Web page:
Namibia: Medipark Joins Congo Fever Fight

THE Ongwediva Medipark private hospital has joined the Onandjokwe Lutheran Hospital in a partnership to fight the outbreak of Crimean-Congo haemorrhagic fever (CCHF) in the Oshikoto region through a donation of medical equipment.

The cases of Congo fever reported at Ontananga village in the Oshikoto region mark the first ever occurrence of this virus being reported in the central northern as well as the eastern parts of the northern regions of the country.

Countrywide four people are suspected to have Congo fever, with test results to confirm the diagnoses still pending.

Suspected cases have been reported in the Oshikoto, Ohangwena and Omusati regions. One patient suspected to have contracted Congo fever is in Windhoek, after recently coming from a holiday in the north.

Three suspected cases have been reported at Onandjokwe hospital, with one diagnosis confirmed, one patient having died and another person still under observation.

Medipark's managing director, Dr Tshali Iithete, in a statement read on his behalf by the hospital's public relations officer, Elizabeth Booysen, encouraged the public to exercise stipulated healthy practices including proper hygiene, regular washing of hands, and avoiding unnecessary physical conduct.

Iithete warned that people should not remove ticks when they are bitten, but should urgently seek medical attention from the nearest medical centres.

"When bitten by a tick or presented with symptoms seek immediate medical attention to combat the further spread of this highly contagious disease," he stressed, adding that the current outbreak could be a disaster if not contained.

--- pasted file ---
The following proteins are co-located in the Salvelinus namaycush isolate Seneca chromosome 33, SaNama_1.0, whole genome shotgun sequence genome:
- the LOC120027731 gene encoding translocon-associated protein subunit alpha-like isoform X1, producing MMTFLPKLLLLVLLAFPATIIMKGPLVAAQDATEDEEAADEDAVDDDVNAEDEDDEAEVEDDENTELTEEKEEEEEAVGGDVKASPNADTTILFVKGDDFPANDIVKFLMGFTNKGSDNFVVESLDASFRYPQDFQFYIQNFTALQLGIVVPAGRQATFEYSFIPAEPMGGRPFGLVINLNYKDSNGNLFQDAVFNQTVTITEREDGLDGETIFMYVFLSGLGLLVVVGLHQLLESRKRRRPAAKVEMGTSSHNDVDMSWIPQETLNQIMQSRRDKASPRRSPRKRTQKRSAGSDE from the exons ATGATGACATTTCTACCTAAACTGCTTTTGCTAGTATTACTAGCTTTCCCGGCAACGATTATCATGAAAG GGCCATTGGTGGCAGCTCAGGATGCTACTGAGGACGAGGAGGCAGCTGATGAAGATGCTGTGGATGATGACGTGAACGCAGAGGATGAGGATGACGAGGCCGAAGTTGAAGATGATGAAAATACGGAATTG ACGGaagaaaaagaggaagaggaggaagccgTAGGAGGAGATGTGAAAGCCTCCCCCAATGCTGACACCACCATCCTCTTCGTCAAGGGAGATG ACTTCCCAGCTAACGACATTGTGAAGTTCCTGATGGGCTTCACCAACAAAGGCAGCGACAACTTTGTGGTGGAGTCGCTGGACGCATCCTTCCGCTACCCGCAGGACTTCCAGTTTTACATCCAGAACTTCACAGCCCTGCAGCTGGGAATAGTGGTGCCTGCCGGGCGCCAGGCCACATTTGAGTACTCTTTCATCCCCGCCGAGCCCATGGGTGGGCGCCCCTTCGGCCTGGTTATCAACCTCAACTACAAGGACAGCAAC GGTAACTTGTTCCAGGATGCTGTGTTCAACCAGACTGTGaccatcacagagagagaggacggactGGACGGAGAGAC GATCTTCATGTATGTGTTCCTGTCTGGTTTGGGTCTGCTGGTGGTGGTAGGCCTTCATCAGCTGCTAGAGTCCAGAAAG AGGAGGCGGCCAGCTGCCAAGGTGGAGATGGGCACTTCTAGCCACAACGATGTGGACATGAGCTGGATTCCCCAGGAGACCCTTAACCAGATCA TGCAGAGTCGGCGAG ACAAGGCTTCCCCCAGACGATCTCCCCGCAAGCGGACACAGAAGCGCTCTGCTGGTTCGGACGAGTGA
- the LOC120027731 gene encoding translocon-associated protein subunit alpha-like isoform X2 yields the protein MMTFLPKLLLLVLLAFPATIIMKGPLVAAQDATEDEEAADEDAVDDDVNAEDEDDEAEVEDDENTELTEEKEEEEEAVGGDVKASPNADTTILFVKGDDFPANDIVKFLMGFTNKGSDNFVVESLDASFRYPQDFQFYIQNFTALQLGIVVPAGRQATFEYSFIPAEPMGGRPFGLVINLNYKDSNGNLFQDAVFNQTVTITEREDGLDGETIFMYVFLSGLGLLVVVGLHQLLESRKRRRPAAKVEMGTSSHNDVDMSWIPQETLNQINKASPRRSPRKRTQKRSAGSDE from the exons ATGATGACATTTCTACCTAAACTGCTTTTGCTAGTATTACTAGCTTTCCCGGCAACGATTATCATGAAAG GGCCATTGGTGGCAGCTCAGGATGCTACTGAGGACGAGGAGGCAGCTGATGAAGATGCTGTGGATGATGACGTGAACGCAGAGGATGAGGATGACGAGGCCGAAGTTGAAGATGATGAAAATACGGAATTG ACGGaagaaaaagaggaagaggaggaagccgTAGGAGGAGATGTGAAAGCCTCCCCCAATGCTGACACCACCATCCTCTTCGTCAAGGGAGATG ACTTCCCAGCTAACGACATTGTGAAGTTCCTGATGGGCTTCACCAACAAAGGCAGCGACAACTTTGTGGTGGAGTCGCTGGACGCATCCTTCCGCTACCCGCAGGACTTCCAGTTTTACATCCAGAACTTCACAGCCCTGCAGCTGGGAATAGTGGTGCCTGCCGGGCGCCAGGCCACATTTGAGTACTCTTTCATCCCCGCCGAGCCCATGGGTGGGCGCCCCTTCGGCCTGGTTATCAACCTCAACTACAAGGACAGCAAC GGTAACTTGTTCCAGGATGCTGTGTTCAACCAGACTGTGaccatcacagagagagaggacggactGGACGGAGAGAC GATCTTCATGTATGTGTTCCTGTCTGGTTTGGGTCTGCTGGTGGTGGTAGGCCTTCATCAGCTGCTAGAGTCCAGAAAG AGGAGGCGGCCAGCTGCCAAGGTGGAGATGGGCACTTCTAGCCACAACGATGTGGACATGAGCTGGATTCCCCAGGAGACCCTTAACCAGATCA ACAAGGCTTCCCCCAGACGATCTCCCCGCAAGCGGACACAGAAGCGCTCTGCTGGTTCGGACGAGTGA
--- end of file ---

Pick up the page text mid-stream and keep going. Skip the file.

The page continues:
Dr Siraji Saad Rwehumbiza, acting medical superintendent of Onandjokwe Lutheran Hospital, said the donated equipment, which includes thermometers which do not have to be used in contact with patients, would go a long way as some nurses are at times scared to be in close contact with suspected Congo fever patients.

Rwehumbiza said once a patient was isolated with a suspected case of the potentially deadly fever, anyone who had been within a radius of three feet from the patient would also be put under surveillance.

"If you get a tick bite, the symptoms must show within three days. But we keep them under observation for at least two weeks to be sure," he said.

From human beings, the Congo fever virus is transmitted through body fluids, including blood, vomit and urine.

CCHF is a deadly disease in the same group of haemorrhagic fevers as Ebola. The two diseases have similar symptoms, including excessive headache, high fever, back pain, joint pain, stomach pain, bleeding and vomiting.

The donated equipment, which includes thermometers and disposable gowns, is valued at N$25 000. -

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